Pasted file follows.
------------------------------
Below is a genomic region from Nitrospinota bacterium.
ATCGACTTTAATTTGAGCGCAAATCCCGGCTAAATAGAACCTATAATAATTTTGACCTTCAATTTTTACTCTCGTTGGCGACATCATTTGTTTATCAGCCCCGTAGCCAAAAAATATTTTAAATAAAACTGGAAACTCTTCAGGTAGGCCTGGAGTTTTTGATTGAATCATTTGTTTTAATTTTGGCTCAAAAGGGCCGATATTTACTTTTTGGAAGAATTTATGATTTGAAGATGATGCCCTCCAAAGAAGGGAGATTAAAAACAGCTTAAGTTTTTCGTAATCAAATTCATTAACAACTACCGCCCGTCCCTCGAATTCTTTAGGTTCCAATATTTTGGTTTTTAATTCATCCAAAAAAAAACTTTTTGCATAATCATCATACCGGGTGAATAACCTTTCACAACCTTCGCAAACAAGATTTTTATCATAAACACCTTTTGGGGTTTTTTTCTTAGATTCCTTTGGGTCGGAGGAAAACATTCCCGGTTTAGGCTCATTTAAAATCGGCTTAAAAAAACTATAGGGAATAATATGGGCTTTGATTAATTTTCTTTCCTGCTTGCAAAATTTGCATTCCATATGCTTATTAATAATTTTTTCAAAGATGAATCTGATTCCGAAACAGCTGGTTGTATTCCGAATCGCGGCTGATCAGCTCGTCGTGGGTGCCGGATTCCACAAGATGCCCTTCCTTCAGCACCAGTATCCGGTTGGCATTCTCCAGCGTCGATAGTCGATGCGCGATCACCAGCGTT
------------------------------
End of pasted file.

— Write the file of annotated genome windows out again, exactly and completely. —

Below is a genomic region from Nitrospinota bacterium.
ATCGACTTTAATTTGAGCGCAAATCCCGGCTAAATAGAACCTATAATAATTTTGACCTTCAATTTTTACTCTCGTTGGCGACATCATTTGTTTATCAGCCCCGTAGCCAAAAAATATTTTAAATAAAACTGGAAACTCTTCAGGTAGGCCTGGAGTTTTTGATTGAATCATTTGTTTTAATTTTGGCTCAAAAGGGCCGATATTTACTTTTTGGAAGAATTTATGATTTGAAGATGATGCCCTCCAAAGAAGGGAGATTAAAAACAGCTTAAGTTTTTCGTAATCAAATTCATTAACAACTACCGCCCGTCCCTCGAATTCTTTAGGTTCCAATATTTTGGTTTTTAATTCATCCAAAAAAAAACTTTTTGCATAATCATCATACCGGGTGAATAACCTTTCACAACCTTCGCAAACAAGATTTTTATCATAAACACCTTTTGGGGTTTTTTTCTTAGATTCCTTTGGGTCGGAGGAAAACATTCCCGGTTTAGGCTCATTTAAAATCGGCTTAAAAAAACTATAGGGAATAATATGGGCTTTGATTAATTTTCTTTCCTGCTTGCAAAATTTGCATTCCATATGCTTATTAATAATTTTTTCAAAGATGAATCTGATTCCGAAACAGCTGGTTGTATTCCGAATCGCGGCTGATCAGCTCGTCGTGGGTGCCGGATTCCACAAGATGCCCTTCCTTCAGCACCAGTATCCGGTTGGCATTCTCCAGCGTCGATAGTCGATGCGCGATCACCAGCGTT